USCIRF Funded Through FY2022

WASHINGTON, DC – The passage of the FY2020 Federal spending bill on December 19th ensures government funding for the US Commission on International Religious Freedom for another three years. Congress must re-approve funding of the USCIRF before the 2023 fiscal year.

The passage of the FY2020 Federal spending bill on Dec 19th ensures funding for the US Commission on International Religious Freedom for another 3 years.

Although many government programs are included in the $1.4 trillion package, the USCIRF came under scrutiny this year as it would have ceased to function without continued funding.

Several senators introduced a stand-alone bill in the Senate that would have extended the reauthorization for four years. The commissioners, however, considered the proposal unacceptable, fearing the changes would transform them “from watchdogs to lapdogs.” One commissioner, Kristina Arriaga, resigned during negotiations saying the proposed changes would render her to “no longer be an effective advocate for religious freedom.”

Chairman Tony Perkins described the bill as “Congress micromanaging this independent agency.” Senator Rubio eventually withdrew the bill after meeting unanticipated opposition. Perkins clarified that he was not opposed to more accountability, but “I’m talking about micromanaging to the point where operating procedures are in the statutes.”

Former commissioner Faith McDonnell, the Director of the Institute on Religion and Democracy, observed that the proposed changes, “Don’t seem to be provisions that make the USCRIF more effective. They’re provisions that domesticize it and cripple it. Instead of being a lion, it’s a housecat.”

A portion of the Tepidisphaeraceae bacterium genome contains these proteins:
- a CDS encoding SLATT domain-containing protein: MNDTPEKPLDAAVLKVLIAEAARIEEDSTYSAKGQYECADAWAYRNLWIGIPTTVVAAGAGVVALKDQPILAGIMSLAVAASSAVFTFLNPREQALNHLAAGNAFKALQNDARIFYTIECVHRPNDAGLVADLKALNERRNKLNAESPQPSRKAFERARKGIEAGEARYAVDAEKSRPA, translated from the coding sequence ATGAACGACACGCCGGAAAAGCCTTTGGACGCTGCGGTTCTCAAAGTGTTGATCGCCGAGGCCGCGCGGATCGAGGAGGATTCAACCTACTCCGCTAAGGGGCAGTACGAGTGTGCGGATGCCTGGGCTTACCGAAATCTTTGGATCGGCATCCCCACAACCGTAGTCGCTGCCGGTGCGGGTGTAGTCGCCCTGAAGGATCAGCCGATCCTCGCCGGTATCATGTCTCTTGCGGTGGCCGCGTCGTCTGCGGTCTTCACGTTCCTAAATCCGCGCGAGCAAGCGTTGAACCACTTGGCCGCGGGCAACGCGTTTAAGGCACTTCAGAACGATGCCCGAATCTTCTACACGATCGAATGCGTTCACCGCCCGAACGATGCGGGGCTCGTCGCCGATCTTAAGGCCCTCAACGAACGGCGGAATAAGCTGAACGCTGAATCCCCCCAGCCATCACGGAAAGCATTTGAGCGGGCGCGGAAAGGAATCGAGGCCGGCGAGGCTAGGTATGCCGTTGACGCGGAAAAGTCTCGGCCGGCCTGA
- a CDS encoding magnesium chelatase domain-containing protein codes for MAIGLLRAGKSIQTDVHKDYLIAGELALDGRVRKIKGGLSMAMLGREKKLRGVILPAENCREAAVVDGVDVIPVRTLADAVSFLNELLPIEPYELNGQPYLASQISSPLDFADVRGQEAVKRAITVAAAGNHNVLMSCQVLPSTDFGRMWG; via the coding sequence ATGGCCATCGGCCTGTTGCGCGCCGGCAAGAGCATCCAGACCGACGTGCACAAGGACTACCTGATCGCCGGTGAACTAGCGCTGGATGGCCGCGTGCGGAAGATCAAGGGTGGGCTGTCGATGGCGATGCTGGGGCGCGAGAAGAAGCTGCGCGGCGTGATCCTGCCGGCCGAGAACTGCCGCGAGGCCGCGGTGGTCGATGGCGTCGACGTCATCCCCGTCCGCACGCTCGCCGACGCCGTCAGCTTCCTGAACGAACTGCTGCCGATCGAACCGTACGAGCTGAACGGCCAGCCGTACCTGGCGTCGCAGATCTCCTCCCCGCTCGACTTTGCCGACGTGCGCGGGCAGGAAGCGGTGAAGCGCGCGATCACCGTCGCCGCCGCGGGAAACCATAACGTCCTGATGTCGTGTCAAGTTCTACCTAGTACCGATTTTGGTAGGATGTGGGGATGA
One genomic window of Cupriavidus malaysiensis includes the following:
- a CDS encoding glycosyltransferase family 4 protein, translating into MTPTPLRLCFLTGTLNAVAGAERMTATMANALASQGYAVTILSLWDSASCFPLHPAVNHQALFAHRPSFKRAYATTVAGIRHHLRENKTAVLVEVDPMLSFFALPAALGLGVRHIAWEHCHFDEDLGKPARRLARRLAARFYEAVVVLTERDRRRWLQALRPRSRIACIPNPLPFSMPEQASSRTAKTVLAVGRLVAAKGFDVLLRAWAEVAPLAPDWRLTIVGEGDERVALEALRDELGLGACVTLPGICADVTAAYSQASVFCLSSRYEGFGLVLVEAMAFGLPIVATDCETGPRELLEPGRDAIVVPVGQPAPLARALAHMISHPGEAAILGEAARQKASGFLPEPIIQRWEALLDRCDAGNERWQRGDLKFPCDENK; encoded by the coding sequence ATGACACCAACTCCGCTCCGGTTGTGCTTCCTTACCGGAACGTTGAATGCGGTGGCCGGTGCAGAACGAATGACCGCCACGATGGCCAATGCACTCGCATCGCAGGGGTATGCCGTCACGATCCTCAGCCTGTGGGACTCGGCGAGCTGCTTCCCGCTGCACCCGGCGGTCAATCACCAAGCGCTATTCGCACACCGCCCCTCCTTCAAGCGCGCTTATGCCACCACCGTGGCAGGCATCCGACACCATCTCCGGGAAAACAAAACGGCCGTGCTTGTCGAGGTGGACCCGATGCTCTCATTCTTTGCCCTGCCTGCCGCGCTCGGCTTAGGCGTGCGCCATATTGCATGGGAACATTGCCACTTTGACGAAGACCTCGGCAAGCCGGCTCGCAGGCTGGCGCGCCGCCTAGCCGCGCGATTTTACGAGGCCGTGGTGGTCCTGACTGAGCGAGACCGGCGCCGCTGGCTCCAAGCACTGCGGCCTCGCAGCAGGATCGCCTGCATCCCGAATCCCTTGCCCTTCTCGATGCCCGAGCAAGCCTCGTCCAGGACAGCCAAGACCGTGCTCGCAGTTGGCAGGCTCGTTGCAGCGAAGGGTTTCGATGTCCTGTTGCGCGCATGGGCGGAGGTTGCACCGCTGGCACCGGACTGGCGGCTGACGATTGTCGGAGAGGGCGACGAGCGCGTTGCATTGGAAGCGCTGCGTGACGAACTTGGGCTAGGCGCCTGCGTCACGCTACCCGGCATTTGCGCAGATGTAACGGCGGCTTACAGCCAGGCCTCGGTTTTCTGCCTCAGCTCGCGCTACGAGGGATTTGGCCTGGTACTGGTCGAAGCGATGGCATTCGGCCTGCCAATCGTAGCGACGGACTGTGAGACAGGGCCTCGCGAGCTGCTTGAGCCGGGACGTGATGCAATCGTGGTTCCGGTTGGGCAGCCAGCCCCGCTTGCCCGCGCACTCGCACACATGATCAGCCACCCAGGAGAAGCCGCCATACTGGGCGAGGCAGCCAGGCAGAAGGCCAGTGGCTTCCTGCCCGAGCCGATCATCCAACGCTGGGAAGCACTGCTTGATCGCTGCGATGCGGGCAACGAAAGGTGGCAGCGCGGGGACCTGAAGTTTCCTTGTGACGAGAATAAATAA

The debate continued until a compromise was reached that included an additional 12 pages of “reauthorization language” in the spending package. The agreement primarily accepted several oversight requirements for travel and “public engagement.”

Meanwhile, the commission thanked the State Department for confirming its nine recommendations naming Countries of Particular Concern (CPC) and for placing seven countries on a Special Watch List (SWL).

The countries the State Department designated as CPCs are Burma, China, Eritrea, Iran, North Korea, Pakistan, Saudi Arabia, Tajikistan, and Turkmenistan.

The countries on the SWL are Comoros, Cuba, Nicaragua, Nigeria, Russia, Sudan, and Uzbekistan.

The USCIRF Vice Chair, Gayle Manchin, reminded the State Department that it needs to do more than pay lip service to matters of international religious freedom.

“Now that these designations have been made, the State Department must take strong action in response, as required by IRFA. We urge the State Department to fully utilize the range of tools available to ensure strong consequences for the most egregious violators, and not rely on waivers or pre-existing sanctions. The CPC-designated countries must know that the United States will not only call them out but also impose costs for violations of this most sacred right.”


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